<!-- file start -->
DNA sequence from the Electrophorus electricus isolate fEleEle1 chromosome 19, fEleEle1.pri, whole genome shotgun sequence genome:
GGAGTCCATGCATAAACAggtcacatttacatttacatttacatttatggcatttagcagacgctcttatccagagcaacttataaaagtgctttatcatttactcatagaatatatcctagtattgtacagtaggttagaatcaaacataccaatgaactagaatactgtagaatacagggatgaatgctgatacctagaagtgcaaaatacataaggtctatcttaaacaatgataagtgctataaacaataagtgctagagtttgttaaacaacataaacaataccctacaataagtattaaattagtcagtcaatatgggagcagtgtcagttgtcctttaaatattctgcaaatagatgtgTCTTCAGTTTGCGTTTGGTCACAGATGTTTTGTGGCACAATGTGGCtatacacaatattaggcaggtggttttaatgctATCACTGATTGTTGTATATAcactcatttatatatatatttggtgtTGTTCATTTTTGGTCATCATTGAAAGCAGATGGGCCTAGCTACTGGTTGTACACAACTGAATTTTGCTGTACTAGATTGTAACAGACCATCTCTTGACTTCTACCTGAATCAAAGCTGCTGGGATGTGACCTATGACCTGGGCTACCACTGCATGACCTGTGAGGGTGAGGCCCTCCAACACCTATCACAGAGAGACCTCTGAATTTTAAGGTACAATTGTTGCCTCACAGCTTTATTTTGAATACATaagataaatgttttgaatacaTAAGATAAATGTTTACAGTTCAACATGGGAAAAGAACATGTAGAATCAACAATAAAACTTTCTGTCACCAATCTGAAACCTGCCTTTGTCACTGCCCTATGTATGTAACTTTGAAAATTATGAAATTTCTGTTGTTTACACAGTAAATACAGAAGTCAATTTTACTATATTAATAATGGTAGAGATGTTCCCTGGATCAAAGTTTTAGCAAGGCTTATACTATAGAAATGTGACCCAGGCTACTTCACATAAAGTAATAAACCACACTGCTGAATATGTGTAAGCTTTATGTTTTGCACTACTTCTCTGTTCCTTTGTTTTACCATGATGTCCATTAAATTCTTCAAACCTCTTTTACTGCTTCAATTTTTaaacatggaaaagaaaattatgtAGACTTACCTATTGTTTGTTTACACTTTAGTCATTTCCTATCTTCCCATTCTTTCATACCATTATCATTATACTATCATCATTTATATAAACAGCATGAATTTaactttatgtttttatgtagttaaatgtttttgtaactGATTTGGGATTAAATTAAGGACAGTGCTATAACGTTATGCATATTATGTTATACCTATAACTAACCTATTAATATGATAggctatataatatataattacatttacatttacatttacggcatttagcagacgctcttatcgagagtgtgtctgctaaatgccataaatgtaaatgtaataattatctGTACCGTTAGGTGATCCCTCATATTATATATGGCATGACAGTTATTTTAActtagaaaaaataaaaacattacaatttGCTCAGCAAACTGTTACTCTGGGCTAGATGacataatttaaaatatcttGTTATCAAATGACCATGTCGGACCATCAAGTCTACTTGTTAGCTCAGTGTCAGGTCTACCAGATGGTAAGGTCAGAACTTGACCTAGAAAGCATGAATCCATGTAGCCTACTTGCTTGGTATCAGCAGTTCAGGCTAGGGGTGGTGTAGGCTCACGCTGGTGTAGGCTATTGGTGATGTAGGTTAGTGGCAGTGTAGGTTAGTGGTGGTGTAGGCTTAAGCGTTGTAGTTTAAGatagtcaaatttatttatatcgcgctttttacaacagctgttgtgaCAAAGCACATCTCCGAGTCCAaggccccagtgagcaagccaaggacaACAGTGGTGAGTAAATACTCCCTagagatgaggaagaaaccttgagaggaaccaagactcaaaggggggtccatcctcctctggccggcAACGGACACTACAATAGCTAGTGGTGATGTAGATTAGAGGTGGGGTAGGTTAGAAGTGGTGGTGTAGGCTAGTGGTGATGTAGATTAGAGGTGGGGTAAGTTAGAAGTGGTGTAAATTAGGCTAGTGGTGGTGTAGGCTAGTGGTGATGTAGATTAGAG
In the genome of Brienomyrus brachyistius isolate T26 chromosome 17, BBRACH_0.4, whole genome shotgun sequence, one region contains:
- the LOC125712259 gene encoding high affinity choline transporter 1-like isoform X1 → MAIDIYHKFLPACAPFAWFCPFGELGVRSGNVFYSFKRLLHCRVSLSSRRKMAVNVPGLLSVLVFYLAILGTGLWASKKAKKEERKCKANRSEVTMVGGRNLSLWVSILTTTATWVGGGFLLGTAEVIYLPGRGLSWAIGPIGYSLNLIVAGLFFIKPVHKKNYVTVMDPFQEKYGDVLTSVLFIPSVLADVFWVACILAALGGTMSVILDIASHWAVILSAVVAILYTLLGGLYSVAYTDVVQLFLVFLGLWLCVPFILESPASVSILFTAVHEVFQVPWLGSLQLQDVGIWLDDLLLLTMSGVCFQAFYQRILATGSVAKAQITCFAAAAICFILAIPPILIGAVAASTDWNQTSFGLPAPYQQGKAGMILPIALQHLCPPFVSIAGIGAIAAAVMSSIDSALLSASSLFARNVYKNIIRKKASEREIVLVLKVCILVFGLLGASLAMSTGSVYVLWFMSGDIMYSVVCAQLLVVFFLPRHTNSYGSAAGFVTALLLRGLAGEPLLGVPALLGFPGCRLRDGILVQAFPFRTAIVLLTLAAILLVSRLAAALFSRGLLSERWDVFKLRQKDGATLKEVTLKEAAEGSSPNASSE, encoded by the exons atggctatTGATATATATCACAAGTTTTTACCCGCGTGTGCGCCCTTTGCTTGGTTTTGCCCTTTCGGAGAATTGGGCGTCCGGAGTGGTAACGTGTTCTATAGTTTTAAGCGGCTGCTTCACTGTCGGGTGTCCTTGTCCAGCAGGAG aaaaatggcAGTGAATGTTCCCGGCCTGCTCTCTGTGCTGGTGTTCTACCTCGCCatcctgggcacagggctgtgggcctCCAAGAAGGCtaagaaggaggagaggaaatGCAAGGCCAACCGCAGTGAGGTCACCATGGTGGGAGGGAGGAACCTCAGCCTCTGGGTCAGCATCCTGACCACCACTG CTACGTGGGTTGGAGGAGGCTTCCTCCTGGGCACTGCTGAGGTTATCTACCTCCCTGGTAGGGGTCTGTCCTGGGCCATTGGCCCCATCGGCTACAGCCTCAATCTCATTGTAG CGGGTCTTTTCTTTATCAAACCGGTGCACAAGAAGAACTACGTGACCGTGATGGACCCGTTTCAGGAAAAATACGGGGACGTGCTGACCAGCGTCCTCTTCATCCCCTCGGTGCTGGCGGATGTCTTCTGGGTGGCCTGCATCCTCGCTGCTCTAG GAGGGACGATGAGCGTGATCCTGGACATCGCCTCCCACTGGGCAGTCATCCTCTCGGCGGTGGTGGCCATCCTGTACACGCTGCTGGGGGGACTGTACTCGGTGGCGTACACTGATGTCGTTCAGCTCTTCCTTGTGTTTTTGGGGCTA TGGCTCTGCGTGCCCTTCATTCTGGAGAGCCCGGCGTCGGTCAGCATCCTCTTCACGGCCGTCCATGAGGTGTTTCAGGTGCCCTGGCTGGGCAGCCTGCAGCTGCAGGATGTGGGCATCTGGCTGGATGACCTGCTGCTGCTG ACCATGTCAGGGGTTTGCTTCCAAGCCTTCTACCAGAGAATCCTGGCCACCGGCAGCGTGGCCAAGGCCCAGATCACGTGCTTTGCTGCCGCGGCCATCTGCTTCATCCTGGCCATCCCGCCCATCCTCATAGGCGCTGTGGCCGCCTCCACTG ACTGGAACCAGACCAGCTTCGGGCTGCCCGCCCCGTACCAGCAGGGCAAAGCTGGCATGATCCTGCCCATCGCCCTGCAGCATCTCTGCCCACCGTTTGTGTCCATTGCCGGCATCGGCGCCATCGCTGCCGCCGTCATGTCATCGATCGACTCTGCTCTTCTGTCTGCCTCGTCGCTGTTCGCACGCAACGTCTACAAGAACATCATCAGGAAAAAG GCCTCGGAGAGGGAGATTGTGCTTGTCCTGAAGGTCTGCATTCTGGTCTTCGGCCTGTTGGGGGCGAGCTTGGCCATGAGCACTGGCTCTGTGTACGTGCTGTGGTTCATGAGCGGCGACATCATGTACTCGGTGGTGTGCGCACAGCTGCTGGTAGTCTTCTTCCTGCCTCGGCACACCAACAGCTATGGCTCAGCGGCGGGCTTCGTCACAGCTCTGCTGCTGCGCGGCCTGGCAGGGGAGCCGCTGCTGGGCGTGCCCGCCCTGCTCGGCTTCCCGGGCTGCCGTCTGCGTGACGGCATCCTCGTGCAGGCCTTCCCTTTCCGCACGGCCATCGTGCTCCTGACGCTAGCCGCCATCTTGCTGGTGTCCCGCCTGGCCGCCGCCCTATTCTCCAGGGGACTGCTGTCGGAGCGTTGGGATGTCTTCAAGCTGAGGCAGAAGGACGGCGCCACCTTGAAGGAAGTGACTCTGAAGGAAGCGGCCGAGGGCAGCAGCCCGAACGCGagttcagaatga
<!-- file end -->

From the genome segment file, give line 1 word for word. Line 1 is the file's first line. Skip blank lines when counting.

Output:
DNA sequence from the Electrophorus electricus isolate fEleEle1 chromosome 19, fEleEle1.pri, whole genome shotgun sequence genome: